Special to South Florida Times
Raising Izzie is a Christian-based story of a middle class, black couple, Tonya (Vanessa Williams) and Greg (Rockmond Dunbar), who are reproductively challenged.
Greg, holding onto his faith and praying for God’s will, is optimistic that he and Tonya will have the children they desire. Unfortunately, Tonya lacks Greg’s faith; opting to take out on Greg her reproductive frustrations.
Meanwhile, 14-year-old Gertie (Victoria Staley) and her little sister Izzie (Kyla Kenedy) are living on their own, after their mother passed away from cancer. Before she died, their mother, Sarah (Catherine Dyer), had the bright idea to set up a dummy corporation, renting out her house while Gertie and Izzie lived in an apartment. Every month, rent money goes into a bank account and Gertie uses that money to pay bills.
Raising Izzie premiers July 21 at 7, 9, and 11 pm Eastern Time on the family-friendly cable network gmc, former the Gospel Music Channel.
Director Roger Robb, who is executive vice president of Tyler Perry Studios, and directed episodes of Meet the Browns and House of Payne, gives his target audience a film they can watch with their families. After all, Raising Izzie was created for a family-oriented channel and can only get so dramatic.
David Conley, whose script won the gmc screenwriting challenge at the 2011 American Black Film Festival (ABFF), returned to preview the film for 2012 ABFF audiences last month in Miami.
Conley is good at keeping the character dialogue fresh. However, when it comes to plot, there’s a lot to be desired. The film, while it is faith-based, lacks grit. There isn’t enough drama or conflict for this story to really be heart-wrenching. It’s too safe for a drama.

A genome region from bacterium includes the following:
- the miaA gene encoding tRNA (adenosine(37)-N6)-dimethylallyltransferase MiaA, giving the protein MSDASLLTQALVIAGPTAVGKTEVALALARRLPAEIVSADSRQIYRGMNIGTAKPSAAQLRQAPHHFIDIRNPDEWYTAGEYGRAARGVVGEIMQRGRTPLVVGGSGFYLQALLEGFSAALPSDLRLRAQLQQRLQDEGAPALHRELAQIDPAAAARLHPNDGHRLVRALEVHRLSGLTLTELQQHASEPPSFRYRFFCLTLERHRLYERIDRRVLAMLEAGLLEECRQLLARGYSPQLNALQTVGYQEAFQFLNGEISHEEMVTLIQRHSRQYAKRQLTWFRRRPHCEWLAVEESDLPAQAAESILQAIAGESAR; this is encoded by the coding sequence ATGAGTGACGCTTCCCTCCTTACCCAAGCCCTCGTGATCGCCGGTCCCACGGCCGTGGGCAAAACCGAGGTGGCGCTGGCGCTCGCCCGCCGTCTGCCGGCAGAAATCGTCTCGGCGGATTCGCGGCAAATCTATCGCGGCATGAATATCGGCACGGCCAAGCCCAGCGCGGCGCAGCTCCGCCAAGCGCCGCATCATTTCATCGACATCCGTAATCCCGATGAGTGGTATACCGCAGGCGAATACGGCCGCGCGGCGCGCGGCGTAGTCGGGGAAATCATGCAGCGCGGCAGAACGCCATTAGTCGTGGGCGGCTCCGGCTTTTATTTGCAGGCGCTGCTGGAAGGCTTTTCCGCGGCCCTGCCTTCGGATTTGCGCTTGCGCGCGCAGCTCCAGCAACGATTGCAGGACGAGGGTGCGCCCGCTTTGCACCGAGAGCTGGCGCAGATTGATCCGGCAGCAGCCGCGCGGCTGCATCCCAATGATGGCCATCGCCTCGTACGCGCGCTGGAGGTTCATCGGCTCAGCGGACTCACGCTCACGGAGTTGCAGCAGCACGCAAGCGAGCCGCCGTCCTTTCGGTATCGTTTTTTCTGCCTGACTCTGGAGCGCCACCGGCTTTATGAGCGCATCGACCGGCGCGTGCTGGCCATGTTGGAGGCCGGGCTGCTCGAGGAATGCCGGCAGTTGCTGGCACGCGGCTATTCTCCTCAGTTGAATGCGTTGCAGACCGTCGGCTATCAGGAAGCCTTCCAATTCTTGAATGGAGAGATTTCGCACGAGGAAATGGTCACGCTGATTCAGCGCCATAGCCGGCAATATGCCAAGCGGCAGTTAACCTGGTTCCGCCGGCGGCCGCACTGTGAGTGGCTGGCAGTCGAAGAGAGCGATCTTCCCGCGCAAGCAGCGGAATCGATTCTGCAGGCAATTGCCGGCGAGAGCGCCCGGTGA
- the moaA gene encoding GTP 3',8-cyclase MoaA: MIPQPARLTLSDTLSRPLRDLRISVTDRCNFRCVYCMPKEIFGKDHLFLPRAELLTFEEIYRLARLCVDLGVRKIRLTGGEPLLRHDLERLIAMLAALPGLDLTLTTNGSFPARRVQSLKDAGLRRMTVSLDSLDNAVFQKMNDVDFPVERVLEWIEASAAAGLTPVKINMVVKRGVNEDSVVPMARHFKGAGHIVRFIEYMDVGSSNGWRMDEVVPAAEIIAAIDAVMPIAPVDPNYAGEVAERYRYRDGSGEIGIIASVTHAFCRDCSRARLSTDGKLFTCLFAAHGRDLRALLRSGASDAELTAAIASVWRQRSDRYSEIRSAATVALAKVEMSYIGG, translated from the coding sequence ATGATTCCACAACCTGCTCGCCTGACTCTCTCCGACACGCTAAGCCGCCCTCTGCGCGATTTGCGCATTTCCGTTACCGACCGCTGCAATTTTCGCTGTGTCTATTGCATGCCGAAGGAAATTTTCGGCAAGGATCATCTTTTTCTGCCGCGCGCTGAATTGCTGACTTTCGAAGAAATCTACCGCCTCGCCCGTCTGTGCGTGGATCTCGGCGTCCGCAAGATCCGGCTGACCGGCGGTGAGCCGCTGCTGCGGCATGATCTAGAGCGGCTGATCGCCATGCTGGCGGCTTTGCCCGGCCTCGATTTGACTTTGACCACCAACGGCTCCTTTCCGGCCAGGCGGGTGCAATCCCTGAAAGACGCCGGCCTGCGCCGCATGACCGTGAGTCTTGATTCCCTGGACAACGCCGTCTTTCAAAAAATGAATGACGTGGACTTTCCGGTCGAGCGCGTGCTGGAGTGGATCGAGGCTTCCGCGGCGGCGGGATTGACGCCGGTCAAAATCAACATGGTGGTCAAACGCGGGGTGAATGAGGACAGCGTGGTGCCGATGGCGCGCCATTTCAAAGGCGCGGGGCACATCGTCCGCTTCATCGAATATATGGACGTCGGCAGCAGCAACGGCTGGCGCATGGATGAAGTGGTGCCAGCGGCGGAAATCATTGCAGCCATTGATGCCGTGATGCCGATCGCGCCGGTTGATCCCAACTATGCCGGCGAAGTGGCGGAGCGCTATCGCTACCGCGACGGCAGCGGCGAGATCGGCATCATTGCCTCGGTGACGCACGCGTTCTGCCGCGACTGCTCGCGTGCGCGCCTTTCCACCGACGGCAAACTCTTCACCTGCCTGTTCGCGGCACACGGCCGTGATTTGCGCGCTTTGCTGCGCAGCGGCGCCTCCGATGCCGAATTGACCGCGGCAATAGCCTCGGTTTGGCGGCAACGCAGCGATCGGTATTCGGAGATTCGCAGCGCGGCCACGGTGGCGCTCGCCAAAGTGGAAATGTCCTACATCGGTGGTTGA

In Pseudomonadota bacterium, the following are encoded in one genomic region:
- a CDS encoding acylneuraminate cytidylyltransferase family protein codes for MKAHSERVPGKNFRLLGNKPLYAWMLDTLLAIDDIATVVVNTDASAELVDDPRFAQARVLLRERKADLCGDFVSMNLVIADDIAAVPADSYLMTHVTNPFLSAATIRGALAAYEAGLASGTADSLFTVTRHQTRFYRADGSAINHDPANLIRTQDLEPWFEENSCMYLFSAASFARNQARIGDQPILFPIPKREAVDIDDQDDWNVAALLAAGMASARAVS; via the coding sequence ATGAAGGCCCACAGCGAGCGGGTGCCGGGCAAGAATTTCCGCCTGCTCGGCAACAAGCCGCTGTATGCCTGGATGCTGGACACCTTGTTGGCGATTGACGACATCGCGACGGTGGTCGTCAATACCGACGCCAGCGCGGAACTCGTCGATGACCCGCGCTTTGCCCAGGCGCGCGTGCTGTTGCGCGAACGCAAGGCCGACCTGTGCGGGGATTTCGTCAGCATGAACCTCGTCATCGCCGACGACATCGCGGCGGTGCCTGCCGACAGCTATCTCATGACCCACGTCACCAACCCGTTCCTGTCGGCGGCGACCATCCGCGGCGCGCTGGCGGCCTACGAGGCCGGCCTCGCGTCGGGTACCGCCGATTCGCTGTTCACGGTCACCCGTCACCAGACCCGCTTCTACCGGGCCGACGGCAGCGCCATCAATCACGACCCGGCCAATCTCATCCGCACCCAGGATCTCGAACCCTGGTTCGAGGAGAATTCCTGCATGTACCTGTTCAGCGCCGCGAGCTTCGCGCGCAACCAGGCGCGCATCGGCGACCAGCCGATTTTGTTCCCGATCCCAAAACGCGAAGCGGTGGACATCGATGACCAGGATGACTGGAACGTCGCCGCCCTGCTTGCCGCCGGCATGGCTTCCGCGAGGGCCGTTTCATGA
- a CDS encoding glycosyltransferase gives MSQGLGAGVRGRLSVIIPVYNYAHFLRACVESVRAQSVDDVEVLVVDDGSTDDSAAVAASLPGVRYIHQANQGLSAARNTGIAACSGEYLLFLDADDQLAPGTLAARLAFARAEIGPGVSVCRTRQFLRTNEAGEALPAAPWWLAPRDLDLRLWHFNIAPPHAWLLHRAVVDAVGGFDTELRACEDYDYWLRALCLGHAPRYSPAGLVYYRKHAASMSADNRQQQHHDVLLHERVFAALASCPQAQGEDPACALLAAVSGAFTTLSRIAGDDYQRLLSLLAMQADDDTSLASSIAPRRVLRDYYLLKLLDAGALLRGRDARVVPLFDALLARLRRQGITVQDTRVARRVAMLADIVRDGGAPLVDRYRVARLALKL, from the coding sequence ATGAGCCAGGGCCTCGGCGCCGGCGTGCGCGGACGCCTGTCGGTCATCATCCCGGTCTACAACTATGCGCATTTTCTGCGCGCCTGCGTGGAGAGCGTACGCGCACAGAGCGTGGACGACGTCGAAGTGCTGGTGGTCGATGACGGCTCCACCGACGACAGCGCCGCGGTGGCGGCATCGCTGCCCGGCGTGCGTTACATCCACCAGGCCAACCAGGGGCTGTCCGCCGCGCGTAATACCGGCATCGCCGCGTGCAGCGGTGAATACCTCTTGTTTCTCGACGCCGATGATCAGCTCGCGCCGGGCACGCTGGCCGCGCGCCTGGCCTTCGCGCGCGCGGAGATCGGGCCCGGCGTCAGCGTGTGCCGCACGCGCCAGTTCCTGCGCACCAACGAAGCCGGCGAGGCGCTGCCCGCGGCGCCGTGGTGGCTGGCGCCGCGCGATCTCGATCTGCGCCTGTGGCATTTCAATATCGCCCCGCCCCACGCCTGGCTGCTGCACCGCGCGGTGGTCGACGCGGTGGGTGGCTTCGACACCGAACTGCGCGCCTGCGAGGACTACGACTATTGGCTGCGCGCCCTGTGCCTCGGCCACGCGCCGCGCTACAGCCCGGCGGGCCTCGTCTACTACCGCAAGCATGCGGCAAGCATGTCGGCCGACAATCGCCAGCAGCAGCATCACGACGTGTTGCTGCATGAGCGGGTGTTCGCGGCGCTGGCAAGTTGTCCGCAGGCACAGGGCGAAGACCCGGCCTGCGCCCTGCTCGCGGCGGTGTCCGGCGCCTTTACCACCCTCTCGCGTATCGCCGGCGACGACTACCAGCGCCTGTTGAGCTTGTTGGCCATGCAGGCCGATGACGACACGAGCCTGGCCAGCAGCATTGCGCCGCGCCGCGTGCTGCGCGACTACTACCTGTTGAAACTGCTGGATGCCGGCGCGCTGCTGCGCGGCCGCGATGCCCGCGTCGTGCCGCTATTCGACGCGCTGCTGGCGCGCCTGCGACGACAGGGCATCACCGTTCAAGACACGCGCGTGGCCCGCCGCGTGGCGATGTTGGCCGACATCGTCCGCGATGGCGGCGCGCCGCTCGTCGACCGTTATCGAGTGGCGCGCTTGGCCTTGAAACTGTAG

It’s hard to decide whether the fact that Izzie and Gertie lasted a whole year without their mother is too far-fetched to be believed, or just a stroke of screenwriting genius.
Aside from that implausible plot point, Conley does try to bring some validity to the story by having Gertie’s teacher, who happens to be Tonya, poke around and question the absence of Sarah. Once Tonya finds out that Gertie and Izzie are without adult supervision, Tonya promptly moves Gertie and Izzie into her house.
Therein lies the crux of the story, which is so apparent, that the second hour of the film may not be worth watching. No one wants to sit through an entire film or story when they already know the ending. Even people who hate surprises like a good twist at the end. Alas, it never comes.
Raising Izzie plays so neatly that there isn’t much room to really believe that these characters need to regain lost faith. It’s obvious that they have and will regain faith. But there is no conflict to build any kind of suspense that the story will not become more than just a faith-based television movie with lukewarm performances.
Dunbar’s Greg is the glue that holds his new family together. Using his faith and his instant connection with Izzie, the put-upon husband quickly becomes the father he was destined to be. Though he delivers a decent performance, Dunbar could have dialed up his persona a little more.
Williams’ Tonya is a woman with attitudinal problems. Williams plays her as a no-nonsense person who gets really catty whenever she feels like it. My guess is Tonya’s bad attitude was Conley’s way of adding conflict to his script so that his audience wouldn’t get bored.
Staley as Gertie, with the weight of the world on her shoulders, tries to give it her all. But it’s hard not to imagine that Staley would have shown brighter with the help of better material.
Little Kenedy as the titular Izzie gives a stellar performance. She steals the show with her great comedic timing and ability to be adorable. Surely, this will not be the last that we see of Kenedy; talent like hers is hard to come by.
All said, those looking for a family-friendly film to get into on a Saturday night will find what they’re looking for on gmc.